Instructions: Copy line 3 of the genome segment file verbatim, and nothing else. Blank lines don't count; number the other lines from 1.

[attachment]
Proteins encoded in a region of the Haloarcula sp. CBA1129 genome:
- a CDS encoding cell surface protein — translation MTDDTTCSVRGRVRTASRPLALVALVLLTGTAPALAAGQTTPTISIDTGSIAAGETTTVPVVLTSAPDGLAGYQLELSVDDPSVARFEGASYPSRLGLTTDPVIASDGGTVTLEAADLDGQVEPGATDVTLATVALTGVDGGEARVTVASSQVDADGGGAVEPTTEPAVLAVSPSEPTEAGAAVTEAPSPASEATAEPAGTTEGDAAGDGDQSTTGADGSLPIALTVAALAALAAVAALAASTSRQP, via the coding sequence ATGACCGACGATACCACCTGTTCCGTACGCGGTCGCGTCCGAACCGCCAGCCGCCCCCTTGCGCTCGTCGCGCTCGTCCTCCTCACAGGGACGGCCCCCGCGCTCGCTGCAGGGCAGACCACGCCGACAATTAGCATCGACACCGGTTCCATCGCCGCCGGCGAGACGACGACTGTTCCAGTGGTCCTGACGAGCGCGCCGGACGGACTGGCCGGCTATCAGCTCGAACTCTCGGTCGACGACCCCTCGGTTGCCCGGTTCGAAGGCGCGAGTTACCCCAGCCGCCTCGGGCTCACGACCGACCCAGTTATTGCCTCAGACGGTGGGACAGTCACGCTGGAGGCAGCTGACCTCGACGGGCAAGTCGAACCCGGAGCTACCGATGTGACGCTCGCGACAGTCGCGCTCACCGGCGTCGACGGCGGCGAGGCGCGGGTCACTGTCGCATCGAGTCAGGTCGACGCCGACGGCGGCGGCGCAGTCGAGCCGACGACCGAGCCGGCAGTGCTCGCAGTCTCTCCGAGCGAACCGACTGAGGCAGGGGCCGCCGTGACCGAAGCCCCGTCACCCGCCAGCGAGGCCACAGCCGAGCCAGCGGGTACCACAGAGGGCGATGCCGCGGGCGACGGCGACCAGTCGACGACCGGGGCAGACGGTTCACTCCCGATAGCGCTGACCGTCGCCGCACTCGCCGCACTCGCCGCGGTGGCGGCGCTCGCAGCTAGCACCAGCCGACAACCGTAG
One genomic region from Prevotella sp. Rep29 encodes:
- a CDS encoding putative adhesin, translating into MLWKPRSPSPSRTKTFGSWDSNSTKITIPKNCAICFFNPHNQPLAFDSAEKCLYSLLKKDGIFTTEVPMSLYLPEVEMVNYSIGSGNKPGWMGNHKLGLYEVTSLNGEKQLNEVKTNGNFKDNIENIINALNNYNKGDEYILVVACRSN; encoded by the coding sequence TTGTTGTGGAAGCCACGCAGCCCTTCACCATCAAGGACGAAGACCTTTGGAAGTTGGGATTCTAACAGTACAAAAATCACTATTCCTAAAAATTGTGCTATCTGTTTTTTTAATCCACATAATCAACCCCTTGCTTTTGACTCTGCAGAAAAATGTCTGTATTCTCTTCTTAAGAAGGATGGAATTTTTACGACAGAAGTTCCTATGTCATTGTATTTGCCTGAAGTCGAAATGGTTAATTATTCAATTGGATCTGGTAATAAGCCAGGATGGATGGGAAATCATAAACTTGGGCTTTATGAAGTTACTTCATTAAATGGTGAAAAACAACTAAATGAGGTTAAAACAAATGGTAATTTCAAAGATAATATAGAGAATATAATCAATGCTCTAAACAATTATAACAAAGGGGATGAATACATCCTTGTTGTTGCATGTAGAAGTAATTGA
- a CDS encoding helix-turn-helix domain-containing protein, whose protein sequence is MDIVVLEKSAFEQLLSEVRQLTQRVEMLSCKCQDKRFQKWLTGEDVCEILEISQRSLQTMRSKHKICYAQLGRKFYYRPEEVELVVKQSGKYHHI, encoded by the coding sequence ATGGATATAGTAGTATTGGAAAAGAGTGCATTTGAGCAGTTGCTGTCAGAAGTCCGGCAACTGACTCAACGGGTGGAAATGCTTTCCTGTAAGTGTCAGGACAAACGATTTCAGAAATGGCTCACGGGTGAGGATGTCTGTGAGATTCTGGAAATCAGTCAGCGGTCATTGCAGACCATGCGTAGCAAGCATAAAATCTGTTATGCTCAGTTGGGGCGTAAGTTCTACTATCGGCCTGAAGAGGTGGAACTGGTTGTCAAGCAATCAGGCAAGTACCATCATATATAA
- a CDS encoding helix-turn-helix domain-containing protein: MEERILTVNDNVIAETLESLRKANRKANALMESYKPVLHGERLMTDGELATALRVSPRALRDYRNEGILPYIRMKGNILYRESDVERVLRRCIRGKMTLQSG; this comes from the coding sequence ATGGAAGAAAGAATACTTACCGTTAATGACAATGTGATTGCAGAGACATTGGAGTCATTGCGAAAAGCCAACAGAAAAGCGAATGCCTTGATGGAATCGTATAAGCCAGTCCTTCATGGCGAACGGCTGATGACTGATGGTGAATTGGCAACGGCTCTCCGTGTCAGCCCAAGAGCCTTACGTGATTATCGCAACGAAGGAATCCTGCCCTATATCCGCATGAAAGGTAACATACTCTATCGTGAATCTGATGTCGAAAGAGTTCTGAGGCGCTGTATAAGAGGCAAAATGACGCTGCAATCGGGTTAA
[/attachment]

One genomic region from Prevotella sp. Rep29 encodes: